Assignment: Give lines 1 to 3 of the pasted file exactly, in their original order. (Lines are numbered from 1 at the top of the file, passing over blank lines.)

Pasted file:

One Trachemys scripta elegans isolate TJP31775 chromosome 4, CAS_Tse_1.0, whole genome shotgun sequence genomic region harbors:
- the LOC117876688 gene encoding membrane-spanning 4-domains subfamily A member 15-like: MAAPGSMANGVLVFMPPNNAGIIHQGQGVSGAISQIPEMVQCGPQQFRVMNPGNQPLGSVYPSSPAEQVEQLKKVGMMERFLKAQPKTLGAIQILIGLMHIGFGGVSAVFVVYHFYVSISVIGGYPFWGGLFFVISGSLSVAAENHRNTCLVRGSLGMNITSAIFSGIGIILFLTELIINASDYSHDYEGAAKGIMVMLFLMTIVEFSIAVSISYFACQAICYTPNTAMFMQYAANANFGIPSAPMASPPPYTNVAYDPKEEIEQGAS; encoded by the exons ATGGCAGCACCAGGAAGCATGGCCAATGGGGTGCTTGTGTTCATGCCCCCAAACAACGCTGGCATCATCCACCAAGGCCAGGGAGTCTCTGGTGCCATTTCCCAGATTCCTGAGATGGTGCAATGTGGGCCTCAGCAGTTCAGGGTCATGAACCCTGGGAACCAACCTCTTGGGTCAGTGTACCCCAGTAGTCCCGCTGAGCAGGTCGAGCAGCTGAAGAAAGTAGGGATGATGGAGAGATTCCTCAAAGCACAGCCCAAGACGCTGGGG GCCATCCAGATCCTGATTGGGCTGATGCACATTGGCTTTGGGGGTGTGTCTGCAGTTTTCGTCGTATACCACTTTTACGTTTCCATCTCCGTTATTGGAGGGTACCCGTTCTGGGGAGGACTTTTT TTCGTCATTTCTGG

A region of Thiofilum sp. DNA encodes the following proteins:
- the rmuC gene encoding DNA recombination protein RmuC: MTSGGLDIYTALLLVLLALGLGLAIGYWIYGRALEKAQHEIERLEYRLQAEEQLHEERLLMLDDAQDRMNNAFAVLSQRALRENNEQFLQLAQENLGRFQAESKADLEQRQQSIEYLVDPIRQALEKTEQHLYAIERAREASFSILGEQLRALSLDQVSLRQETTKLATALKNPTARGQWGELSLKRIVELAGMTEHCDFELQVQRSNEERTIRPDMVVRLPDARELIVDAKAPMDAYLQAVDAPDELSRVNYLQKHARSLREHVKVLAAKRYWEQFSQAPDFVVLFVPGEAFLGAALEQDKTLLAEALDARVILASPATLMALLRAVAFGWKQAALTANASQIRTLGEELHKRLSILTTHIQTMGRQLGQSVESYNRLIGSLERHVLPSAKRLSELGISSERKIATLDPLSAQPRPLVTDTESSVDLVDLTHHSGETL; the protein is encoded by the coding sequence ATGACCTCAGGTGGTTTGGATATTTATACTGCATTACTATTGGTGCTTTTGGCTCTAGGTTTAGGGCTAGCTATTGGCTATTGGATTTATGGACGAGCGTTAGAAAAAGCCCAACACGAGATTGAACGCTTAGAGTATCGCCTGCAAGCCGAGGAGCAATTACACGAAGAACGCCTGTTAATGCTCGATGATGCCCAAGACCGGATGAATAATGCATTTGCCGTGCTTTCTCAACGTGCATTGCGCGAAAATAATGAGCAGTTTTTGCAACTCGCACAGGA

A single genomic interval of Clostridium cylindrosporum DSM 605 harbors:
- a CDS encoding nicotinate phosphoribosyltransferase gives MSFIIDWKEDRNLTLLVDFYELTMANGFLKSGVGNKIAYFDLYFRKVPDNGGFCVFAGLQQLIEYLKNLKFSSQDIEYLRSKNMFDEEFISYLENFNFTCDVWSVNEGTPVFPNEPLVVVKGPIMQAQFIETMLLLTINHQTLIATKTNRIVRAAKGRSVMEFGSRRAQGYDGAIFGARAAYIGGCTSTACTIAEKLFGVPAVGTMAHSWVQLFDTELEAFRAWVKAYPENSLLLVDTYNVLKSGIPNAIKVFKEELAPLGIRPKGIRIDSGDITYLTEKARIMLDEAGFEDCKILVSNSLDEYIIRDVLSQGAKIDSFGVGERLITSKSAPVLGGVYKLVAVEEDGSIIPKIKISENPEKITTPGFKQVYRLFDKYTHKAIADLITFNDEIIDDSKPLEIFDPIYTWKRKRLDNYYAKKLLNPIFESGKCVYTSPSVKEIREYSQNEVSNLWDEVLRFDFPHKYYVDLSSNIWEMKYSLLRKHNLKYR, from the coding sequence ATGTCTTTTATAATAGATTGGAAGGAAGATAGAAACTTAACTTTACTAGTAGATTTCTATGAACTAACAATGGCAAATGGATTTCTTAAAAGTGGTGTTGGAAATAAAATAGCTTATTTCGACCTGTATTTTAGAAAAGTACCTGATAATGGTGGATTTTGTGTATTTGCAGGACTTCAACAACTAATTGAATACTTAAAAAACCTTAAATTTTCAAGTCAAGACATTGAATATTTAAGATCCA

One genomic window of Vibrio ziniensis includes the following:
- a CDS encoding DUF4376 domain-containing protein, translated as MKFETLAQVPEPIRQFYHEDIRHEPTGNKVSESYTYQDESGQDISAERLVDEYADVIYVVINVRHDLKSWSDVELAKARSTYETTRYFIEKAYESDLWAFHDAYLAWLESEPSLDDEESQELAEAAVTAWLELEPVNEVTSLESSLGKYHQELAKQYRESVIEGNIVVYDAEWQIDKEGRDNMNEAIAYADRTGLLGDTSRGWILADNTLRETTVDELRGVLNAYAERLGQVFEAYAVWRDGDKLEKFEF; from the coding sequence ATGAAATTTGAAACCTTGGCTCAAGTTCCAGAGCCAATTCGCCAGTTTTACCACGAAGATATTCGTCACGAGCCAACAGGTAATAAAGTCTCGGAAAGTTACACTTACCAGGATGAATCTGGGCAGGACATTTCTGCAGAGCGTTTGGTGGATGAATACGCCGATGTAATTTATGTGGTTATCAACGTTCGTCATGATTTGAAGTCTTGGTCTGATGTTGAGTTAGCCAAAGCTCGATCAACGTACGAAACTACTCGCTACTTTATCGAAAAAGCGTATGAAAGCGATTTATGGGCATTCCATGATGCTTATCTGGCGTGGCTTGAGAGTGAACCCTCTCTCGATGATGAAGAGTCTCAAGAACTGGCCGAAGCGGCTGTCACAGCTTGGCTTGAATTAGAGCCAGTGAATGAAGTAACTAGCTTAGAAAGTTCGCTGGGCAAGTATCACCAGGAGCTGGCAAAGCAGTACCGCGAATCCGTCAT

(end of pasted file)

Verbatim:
One Trachemys scripta elegans isolate TJP31775 chromosome 4, CAS_Tse_1.0, whole genome shotgun sequence genomic region harbors:
- the LOC117876688 gene encoding membrane-spanning 4-domains subfamily A member 15-like: MAAPGSMANGVLVFMPPNNAGIIHQGQGVSGAISQIPEMVQCGPQQFRVMNPGNQPLGSVYPSSPAEQVEQLKKVGMMERFLKAQPKTLGAIQILIGLMHIGFGGVSAVFVVYHFYVSISVIGGYPFWGGLFFVISGSLSVAAENHRNTCLVRGSLGMNITSAIFSGIGIILFLTELIINASDYSHDYEGAAKGIMVMLFLMTIVEFSIAVSISYFACQAICYTPNTAMFMQYAANANFGIPSAPMASPPPYTNVAYDPKEEIEQGAS; encoded by the exons ATGGCAGCACCAGGAAGCATGGCCAATGGGGTGCTTGTGTTCATGCCCCCAAACAACGCTGGCATCATCCACCAAGGCCAGGGAGTCTCTGGTGCCATTTCCCAGATTCCTGAGATGGTGCAATGTGGGCCTCAGCAGTTCAGGGTCATGAACCCTGGGAACCAACCTCTTGGGTCAGTGTACCCCAGTAGTCCCGCTGAGCAGGTCGAGCAGCTGAAGAAAGTAGGGATGATGGAGAGATTCCTCAAAGCACAGCCCAAGACGCTGGGG GCCATCCAGATCCTGATTGGGCTGATGCACATTGGCTTTGGGGGTGTGTCTGCAGTTTTCGTCGTATACCACTTTTACGTTTCCATCTCCGTTATTGGAGGGTACCCGTTCTGGGGAGGACTTTTT TTCGTCATTTCTGG

A region of Thiofilum sp. DNA encodes the following proteins: